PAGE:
Lesson 4. Describing a personality
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Warm up

I. How does your company recruit people?

II. Read the article about Chris Jones. Do you agree with his opinion?

 

EUROPEAN INDUSTRY NEEDS MORE “CHARACTER”, EXPERT WARNS

“European industry needs to give as much importance to the character and personality of its managers as it gives to their qualifications!” claimed business consultant Chris Jones at the annual conference of Human Resources Managers in Birmingham yesterday. “When selecting staff for top positions, companies should first identify the ideal personality profile that the job requires. It's not enough to be just well-qualified and hard-working -other qualities are equally, if not more, important. The modern manager must be imaginative, outgoing, communicative, and innovative in order to succeed in modern business.”

Active vocabulary

I. Look at the following adjectives. They all describe a person's personality. Is each word positive, negative, or could it be both?

easy-going single-minded bossy open-minded
narrow-minded enthusiastic sociable goal-oriented
practical charming inconsistent analytical
understanding self-confident supportive ambitious

II. Take it in turns with your partner to define these words. Try to guess the word. Look at the following examples:

easy-going: I think this is a positive word. These people are not difficult to work with. They     are flexible, cooperative, and so on.

single-minded: This word could be positive or negative. It can be a good thing to concentrate on only one objective or thing, but this word also describes somebody who does this too much.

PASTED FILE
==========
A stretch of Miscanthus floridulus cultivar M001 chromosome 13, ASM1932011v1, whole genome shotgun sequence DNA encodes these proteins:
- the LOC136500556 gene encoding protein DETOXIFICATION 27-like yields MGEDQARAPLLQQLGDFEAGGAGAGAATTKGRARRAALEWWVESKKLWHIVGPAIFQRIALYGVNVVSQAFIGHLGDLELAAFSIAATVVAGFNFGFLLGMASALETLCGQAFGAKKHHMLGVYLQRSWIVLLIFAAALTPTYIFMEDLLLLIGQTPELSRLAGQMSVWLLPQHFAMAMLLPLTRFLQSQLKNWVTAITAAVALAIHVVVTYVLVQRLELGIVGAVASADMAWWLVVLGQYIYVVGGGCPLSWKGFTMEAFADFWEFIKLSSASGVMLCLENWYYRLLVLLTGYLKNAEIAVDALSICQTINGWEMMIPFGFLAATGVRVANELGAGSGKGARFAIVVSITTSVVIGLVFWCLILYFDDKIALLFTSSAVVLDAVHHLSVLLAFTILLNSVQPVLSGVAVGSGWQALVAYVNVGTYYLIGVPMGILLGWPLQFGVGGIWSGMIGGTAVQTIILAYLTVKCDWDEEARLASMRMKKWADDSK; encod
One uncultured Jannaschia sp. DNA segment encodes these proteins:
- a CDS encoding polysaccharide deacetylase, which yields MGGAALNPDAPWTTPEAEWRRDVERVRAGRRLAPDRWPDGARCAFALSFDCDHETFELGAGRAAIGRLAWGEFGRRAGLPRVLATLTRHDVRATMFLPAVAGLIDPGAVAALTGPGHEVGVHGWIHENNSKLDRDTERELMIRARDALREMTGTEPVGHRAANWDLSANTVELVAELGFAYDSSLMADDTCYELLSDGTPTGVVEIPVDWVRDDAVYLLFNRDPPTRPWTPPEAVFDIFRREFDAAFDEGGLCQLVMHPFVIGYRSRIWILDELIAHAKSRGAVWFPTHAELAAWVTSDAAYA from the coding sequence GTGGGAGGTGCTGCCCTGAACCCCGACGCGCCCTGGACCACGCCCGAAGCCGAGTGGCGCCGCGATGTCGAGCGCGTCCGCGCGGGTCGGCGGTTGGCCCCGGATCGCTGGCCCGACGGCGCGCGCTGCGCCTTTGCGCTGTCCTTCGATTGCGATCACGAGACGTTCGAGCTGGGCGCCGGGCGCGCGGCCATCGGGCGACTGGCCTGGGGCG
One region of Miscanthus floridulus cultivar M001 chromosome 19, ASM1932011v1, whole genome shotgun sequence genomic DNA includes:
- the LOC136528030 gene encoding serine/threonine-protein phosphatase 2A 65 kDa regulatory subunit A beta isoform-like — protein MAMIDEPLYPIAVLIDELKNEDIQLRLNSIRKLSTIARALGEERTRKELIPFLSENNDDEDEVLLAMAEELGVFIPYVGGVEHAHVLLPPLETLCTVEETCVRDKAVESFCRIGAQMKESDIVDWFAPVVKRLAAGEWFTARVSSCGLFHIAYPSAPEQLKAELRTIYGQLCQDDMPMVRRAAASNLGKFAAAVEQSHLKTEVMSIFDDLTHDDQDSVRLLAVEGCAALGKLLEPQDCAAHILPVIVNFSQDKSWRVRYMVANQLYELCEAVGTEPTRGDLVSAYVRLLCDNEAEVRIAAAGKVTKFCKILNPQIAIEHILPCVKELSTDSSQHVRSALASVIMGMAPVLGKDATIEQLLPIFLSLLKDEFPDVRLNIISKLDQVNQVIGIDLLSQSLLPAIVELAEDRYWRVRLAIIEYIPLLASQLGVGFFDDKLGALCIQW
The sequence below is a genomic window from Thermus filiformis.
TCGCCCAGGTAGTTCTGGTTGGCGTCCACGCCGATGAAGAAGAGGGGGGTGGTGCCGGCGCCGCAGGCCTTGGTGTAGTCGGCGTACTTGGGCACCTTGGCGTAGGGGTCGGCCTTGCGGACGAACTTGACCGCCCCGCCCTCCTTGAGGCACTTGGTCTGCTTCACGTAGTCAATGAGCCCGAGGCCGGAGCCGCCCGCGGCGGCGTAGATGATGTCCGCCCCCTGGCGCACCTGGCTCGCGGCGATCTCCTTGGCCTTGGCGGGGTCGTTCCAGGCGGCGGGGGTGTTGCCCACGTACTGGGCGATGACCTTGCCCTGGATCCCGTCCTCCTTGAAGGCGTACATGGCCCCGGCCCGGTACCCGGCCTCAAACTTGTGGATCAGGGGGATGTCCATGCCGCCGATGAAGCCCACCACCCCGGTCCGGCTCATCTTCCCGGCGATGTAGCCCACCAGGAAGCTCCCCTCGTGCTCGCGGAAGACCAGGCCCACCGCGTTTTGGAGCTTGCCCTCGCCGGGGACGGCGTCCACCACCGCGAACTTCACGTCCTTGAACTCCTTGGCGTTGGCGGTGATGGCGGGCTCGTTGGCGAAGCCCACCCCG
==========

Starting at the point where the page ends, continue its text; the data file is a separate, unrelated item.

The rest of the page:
Listening

I. Listen to four people describing their new managers.

1. First write the adjectives they use to complete column A.

2. Now listen again. How do the four speakers describe the qualities of their managers?



II. Complete the sentences in column B. The first is an example.

  A B
1) ______________________________ ______________________________   She’s got everybody working well. She always lets you know_______________.
2) ______________________________ ______________________________ ______________________________   She lets ______________________if she thinks they’re good. She doesn’t allow anybody________________________.
3) ______________________________ ______________________________   He wouldn’t allow_________________. He’s got us all talking_______________ and money.  
4) ______________________________ ______________________________   He makes everybody________________ at work. He lets you do things____________.  

Speaking

I. What qualities or characteristics are important in your line of work?

II. Your company needs to employ new staff. Discuss with your partner what personality profile would be suitable for each of the posts below.

• chief accountant

• telephone salesperson

• training manager

• maintenance technician

• sales rep

• receptionist in the front office

• laboratory technician

Writing

Choose two of the jobs from Speaking and write two short texts describing the appropriate personality profile for each job. Use the language in the example below to help you.

Personality profile

A chief accountant must be a patient and practical person. They are responsible for the company accounts and should be goal-oriented and capable of working under pressure. Good communication skills are required. The accountant must be analytical and capable of independent work.

Lesson 5. Making, accepting and declining offers

Warm up

I. Read the email below sent by one friend to another. What would you do in this situation?

Active vocabulary

1) how to make an offer I wonder if you’d like… Shall I make you… Any chance of you coming out … Would a …help? Can I get you …? Do you need a …? Will you have some? You must try them.
2) how to accept an offer Sounds like a nice idea. I’d love to. Thanks. That’s kind. Thanks. A … would be great. Thank you. Yes, that’s kind of you.
3) how to politely decline an offer No, actually. There’s no need. But thanks anyway. I wish I could, but… No, I’m afraid I can’t. I wish I could! But I’d better not. Well, I’d rather… Well, actually, I’d prefer …. No really. It’s quite all right. Thank you.

Listening

I. Listen to six short conversations. For each one, decide what the offer is, and whether it is accepted (\/) or declined (X).

Offer \/ / X
1)    
2)    
3)    
4)    
5)    
6)    

Дата: 2018-11-18, просмотров: 363.